The professor, who now works at the North-east England Stem Cell Institute (NESCI), based at the Centre for Life in Newcastle upon Tyne, said it would take three to five years to grow the immature cells into fully developed sperm.
A lengthy process of scientific investigation is required within an ethical and social framework to be able say if it has potential applications in terms of fertility treatments in humans, he added.
Prof Nayernia gained international acclaim in 2006 when he and colleagues created sperm cells from mouse embryonic stem cells and used them to fertilise mice eggs, resulting in seven live births.
“We are very excited about this discovery,” Nayernia said of his new research paper.
“Our next goal is to see if we can get the spermatagonial stem cells to progress to mature sperm in the laboratory and this should take around three to five years of experiments.”
from Earth Times

Reichen’s New Boyfriend?

April 14, 2007

Reichen Lehmkuhl
Reichen Lehmkuhl was spotted at the “Redline” premiere in Los Angeles last night and with a new hunky leather-jacketed man attached to his arm. The fresh dude engaged the *UNSYNCED Reichen in a little public display of affection.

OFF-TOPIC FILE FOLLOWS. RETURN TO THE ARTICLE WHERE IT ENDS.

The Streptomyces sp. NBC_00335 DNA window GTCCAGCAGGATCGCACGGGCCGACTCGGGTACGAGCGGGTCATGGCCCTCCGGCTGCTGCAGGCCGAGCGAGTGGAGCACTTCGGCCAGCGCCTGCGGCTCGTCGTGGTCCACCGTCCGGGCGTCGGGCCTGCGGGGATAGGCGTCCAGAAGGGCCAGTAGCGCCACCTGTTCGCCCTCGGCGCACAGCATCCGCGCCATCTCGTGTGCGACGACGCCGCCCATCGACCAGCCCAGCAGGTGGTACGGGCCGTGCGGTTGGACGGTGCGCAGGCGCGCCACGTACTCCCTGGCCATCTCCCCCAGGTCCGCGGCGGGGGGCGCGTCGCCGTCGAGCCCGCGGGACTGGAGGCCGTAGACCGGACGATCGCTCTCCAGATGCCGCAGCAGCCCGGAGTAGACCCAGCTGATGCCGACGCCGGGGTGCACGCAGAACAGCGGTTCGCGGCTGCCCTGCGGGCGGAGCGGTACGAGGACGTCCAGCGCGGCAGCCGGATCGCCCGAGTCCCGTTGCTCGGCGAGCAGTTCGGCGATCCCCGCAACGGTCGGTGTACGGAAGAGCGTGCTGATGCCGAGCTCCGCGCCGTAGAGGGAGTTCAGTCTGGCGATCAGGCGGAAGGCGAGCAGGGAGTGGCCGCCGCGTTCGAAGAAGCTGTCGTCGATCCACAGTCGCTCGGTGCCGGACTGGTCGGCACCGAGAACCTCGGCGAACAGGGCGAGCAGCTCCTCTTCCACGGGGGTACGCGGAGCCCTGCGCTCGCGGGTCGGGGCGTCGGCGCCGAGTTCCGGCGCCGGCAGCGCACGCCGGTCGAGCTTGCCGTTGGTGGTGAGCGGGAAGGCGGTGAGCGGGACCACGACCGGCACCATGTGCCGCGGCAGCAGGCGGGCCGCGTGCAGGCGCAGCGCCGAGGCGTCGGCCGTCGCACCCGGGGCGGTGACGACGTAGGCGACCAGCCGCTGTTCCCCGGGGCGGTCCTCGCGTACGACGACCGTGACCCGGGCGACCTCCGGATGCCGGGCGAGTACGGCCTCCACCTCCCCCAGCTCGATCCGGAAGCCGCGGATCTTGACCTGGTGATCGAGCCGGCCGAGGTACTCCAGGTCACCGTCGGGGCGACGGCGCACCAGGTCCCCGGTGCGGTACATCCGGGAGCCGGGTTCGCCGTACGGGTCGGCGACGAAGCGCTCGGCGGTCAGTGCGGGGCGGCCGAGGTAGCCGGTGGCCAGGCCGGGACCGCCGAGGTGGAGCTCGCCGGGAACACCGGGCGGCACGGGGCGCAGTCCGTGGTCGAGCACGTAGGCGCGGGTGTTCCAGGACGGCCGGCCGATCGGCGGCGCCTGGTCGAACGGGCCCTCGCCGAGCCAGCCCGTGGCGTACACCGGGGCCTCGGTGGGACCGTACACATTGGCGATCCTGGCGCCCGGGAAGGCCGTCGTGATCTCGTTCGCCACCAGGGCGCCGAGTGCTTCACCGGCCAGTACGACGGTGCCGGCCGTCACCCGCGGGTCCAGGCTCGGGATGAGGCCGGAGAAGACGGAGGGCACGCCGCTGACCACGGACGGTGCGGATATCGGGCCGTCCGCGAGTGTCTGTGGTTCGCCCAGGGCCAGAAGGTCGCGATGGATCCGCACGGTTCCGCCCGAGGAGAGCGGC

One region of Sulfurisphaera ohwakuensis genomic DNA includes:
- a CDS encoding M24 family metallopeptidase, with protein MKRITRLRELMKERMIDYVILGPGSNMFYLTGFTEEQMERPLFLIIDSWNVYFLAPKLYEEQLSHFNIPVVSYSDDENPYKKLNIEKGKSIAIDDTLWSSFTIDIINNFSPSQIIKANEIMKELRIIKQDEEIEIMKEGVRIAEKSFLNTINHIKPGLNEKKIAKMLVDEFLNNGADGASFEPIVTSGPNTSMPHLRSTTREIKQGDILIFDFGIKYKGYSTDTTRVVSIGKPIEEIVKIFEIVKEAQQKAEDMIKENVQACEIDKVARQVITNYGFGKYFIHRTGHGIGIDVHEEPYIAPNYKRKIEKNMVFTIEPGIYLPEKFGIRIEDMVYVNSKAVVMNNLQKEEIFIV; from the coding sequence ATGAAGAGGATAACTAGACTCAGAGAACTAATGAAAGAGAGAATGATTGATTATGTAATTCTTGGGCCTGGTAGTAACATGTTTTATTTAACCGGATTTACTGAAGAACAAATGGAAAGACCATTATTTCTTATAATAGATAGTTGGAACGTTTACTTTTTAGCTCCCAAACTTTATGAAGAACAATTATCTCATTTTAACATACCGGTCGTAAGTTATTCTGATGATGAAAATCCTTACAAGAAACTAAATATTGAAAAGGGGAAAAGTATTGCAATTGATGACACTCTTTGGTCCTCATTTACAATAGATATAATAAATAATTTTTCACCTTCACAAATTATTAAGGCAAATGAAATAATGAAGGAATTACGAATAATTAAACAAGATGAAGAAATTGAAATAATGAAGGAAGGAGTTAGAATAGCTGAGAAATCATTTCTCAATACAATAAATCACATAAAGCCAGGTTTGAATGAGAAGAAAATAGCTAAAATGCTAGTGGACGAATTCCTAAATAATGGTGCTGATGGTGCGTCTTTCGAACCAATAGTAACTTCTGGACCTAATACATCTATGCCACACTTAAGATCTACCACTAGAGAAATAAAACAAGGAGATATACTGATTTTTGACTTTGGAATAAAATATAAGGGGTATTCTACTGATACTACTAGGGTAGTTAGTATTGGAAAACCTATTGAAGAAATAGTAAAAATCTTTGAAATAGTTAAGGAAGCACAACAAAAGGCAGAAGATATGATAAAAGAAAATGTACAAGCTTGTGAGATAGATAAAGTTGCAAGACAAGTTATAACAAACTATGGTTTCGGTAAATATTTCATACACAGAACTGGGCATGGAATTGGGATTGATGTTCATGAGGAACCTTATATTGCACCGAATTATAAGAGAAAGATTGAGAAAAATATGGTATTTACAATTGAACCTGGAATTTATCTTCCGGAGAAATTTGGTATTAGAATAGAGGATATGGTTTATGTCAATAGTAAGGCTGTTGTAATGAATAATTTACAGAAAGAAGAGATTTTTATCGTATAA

from TMZ

Randy Blue

Ask A Gay Man

April 14, 2007

William Sledd isn’t your average YouTube star. His posts are funny, but he’s not an aspiring comedian. He’s not a stripper, although he has put up video of himself dancing in American Apparel underwear. And he’s not an editing nerd, re-cutting scary movies into slapstick comedies. He’s a gay 23-year-old manager at the Gap in Paducah, Ky., and he is YouTube’s resident fashion advisor.
His video blog, “Ask a Gay Man: Fashion Edition,” has become the fourth-most subscribed-to blog on YouTube.